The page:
- Logs are duplicated to a central log server where a log analysis tool has
   been installed, this will alert the Admin Team to suspicious activity when

 - System user accounts on the new server will be expired 3 months after the
   conference ends (with special arrangements for PyCon Australia's 24-month

 - linux.conf.au and PyCon Australia sites will be converted to HTML copies 6
   months after the conclusion of the conference. The conference's Zookeepr
   database will then be archived and stored on a separate server, and the
   database deleted from the ZooKeepr server.

I'm a previous linux.conf.au/PyCon Australia attendee. What should I do?

For your security, we strongly encourage you change your passwords on other
web services if the same password may have used when registering for our
conferences. This would also include your Mozilla Persona accounts if you have
chosen to use this method for authentication[1]. In the interests of improving
your online security, it is recommended that a one time password service be
used in the future for any accounts you may create on any web services
including Linux Australia's conference websites.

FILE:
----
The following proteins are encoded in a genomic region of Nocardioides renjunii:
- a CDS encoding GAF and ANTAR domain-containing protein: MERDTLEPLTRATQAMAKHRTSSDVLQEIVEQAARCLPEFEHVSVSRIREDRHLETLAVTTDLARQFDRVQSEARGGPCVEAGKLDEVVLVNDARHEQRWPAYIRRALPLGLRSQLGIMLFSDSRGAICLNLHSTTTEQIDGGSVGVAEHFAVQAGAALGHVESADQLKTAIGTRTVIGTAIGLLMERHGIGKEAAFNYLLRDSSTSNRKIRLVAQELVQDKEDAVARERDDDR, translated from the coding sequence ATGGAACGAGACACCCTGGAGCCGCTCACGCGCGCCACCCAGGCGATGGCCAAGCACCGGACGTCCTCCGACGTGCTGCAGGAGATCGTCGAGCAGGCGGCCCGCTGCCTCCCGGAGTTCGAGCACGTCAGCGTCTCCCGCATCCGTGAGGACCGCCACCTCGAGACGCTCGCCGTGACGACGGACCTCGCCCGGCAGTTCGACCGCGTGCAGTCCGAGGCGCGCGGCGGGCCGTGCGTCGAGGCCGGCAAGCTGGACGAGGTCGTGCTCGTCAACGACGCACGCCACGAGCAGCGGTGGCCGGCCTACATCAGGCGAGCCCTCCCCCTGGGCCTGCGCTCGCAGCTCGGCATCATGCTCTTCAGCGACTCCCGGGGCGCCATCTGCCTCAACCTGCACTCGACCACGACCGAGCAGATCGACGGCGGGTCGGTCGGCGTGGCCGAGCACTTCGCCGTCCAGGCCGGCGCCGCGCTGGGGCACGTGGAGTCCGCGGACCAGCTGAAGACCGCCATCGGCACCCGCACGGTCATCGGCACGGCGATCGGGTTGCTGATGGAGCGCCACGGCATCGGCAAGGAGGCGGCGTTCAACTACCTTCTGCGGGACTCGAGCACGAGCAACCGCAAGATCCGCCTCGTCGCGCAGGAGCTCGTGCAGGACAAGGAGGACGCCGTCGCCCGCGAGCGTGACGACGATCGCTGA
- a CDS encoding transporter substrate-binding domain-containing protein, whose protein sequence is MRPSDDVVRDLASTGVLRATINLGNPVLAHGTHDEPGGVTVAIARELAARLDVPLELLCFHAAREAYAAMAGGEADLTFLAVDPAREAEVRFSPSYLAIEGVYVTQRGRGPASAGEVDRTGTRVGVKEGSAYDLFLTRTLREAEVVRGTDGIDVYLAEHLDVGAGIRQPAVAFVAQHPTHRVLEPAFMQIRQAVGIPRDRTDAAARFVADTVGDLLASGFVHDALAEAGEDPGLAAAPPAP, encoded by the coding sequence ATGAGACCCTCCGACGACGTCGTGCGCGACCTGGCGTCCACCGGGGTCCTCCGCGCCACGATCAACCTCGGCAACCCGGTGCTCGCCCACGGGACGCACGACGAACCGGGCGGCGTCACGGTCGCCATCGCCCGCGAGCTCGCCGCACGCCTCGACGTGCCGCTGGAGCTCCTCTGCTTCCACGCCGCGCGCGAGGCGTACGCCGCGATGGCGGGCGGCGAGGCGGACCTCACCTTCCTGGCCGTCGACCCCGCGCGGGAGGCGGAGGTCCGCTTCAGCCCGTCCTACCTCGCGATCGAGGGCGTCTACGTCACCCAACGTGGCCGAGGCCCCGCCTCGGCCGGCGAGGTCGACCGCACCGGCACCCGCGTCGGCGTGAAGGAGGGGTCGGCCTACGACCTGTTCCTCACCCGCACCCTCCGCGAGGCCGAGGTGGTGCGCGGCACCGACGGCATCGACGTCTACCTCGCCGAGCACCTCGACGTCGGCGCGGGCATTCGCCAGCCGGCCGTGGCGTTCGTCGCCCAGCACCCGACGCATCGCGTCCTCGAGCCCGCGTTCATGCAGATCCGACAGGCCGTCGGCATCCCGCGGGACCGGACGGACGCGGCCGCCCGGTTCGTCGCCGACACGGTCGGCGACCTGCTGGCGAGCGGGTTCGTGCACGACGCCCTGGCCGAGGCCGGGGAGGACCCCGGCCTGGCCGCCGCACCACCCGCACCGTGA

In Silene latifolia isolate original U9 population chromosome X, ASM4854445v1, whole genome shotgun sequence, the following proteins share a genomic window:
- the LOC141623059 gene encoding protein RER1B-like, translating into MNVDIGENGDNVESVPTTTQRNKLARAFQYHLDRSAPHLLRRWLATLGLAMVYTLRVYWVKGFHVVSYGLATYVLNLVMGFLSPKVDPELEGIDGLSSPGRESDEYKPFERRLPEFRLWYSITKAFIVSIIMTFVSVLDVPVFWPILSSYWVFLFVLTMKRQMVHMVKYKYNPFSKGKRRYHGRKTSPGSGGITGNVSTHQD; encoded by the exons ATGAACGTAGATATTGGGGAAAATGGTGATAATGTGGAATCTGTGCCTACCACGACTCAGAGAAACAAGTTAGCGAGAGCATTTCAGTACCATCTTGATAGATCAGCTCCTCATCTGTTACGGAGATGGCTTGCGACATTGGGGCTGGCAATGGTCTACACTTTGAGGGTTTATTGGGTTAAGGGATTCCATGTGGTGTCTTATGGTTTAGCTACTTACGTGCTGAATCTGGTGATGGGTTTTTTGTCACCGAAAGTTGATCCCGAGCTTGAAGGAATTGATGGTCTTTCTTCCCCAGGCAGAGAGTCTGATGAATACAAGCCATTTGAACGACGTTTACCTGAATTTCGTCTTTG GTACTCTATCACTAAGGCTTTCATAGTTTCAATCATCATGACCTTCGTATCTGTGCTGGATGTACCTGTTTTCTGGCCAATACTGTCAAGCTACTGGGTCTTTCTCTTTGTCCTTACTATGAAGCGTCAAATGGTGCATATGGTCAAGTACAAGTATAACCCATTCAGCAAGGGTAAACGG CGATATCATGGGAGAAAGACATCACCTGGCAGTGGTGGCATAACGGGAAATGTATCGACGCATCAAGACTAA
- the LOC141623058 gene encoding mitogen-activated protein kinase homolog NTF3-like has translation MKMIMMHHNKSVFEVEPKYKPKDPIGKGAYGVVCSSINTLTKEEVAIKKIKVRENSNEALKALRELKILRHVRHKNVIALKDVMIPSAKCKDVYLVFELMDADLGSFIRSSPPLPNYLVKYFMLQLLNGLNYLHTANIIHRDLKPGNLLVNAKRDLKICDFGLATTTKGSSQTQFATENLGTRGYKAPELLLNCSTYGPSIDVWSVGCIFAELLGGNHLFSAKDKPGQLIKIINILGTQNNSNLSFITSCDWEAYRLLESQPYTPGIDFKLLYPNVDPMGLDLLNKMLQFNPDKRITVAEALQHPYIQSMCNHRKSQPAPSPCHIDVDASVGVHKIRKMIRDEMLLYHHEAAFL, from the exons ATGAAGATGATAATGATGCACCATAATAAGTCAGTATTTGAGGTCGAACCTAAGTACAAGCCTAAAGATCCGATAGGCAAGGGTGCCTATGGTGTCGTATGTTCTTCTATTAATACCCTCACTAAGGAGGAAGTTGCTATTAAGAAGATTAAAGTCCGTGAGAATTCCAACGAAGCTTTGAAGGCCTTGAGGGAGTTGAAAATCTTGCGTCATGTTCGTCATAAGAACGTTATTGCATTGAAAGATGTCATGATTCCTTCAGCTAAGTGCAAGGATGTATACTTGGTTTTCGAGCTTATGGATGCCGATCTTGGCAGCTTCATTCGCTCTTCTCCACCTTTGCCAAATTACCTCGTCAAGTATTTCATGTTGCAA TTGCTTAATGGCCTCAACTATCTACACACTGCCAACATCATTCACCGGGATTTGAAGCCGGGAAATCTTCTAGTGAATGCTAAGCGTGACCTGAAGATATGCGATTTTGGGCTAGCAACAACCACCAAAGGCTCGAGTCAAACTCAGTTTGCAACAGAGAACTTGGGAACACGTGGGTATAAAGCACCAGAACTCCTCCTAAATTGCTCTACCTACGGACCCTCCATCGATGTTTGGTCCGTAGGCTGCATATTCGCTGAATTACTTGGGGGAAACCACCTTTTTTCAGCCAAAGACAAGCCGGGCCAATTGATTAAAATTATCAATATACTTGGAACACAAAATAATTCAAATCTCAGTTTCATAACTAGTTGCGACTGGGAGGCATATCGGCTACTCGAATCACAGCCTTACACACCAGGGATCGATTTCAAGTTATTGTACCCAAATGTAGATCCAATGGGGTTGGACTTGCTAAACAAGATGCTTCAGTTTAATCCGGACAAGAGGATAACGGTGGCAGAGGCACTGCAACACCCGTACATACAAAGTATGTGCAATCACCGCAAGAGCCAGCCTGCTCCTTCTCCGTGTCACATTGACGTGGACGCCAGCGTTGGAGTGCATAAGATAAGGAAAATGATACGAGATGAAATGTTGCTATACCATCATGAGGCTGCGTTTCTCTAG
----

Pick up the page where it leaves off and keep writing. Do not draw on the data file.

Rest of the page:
Has assistance been offered to Linux Australia?

No assistance has been offered, however Linux Australia is interested in
working with relevant Australian based Computer Emergency Response Teams
(CERT) or accredited computer security experts to determine the method the
attacker utilised to gain access to the system.

Who should I contact for more information?

Thank you for your patience, understanding and support. If you have any
questions, concerns please do not hesitate to contact the Linux Australia
Council at council at linux.org.au or if you would like speak in camera please
contact the Secretary at secretary at linux.org.au [2].

Signed, The Linux Australia Council

[0] Shell history files do not appear to have been modified or removed by the
attacker, as a result of which the Admin Team were (to a large extent) able to
interpret the activities undertaken on the machine during the incident.

[1] Whilst Mozilla Persona provides a central authentication token that
verifies the user identity in a way that does not expose the password to the
system being authenticated to, it was necessary for users of Mozilla Persona
to set a password on the Zookeepr system to be able to edit the conference

[2] Please note that this is an archived email address but steps will be taken
to protect your privacy.

-------------- next part --------------
An HTML attachment was scrubbed...
URL: <http://lists.linux.org.au/pipermail/linux-aus/attachments/20150404/f4e54345/attachment-0001.html>
-------------- next part --------------
A non-text attachment was scrubbed...
Name: signature.asc
Type: application/pgp-signature
Size: 819 bytes
Desc: OpenPGP digital signature
URL: <http://lists.linux.org.au/pipermail/linux-aus/attachments/20150404/f4e54345/attachment-0001.sig>

More information about the linux-aus mailing list